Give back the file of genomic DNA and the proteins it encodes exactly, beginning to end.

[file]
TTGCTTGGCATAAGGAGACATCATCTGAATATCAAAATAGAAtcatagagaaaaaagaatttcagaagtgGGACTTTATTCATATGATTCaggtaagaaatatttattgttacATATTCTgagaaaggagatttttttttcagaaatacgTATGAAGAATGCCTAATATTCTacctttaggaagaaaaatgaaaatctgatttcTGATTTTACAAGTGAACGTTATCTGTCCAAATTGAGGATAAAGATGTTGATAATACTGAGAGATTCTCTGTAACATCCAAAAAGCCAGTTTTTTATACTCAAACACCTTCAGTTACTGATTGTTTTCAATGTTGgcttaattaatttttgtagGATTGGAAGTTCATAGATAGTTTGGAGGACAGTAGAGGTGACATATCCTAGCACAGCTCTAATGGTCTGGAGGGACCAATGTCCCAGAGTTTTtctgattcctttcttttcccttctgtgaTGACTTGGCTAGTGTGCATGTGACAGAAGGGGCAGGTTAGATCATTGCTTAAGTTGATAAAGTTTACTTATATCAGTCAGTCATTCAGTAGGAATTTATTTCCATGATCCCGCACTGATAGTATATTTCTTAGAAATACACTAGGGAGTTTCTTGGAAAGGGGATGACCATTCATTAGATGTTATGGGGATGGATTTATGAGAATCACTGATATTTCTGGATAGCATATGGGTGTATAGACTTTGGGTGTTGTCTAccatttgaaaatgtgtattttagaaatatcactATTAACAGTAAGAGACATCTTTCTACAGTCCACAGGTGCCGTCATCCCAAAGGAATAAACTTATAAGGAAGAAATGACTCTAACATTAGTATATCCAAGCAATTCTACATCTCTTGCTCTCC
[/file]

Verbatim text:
TTGCTTGGCATAAGGAGACATCATCTGAATATCAAAATAGAAtcatagagaaaaaagaatttcagaagtgGGACTTTATTCATATGATTCaggtaagaaatatttattgttacATATTCTgagaaaggagatttttttttcagaaatacgTATGAAGAATGCCTAATATTCTacctttaggaagaaaaatgaaaatctgatttcTGATTTTACAAGTGAACGTTATCTGTCCAAATTGAGGATAAAGATGTTGATAATACTGAGAGATTCTCTGTAACATCCAAAAAGCCAGTTTTTTATACTCAAACACCTTCAGTTACTGATTGTTTTCAATGTTGgcttaattaatttttgtagGATTGGAAGTTCATAGATAGTTTGGAGGACAGTAGAGGTGACATATCCTAGCACAGCTCTAATGGTCTGGAGGGACCAATGTCCCAGAGTTTTtctgattcctttcttttcccttctgtgaTGACTTGGCTAGTGTGCATGTGACAGAAGGGGCAGGTTAGATCATTGCTTAAGTTGATAAAGTTTACTTATATCAGTCAGTCATTCAGTAGGAATTTATTTCCATGATCCCGCACTGATAGTATATTTCTTAGAAATACACTAGGGAGTTTCTTGGAAAGGGGATGACCATTCATTAGATGTTATGGGGATGGATTTATGAGAATCACTGATATTTCTGGATAGCATATGGGTGTATAGACTTTGGGTGTTGTCTAccatttgaaaatgtgtattttagaaatatcactATTAACAGTAAGAGACATCTTTCTACAGTCCACAGGTGCCGTCATCCCAAAGGAATAAACTTATAAGGAAGAAATGACTCTAACATTAGTATATCCAAGCAATTCTACATCTCTTGCTCTCC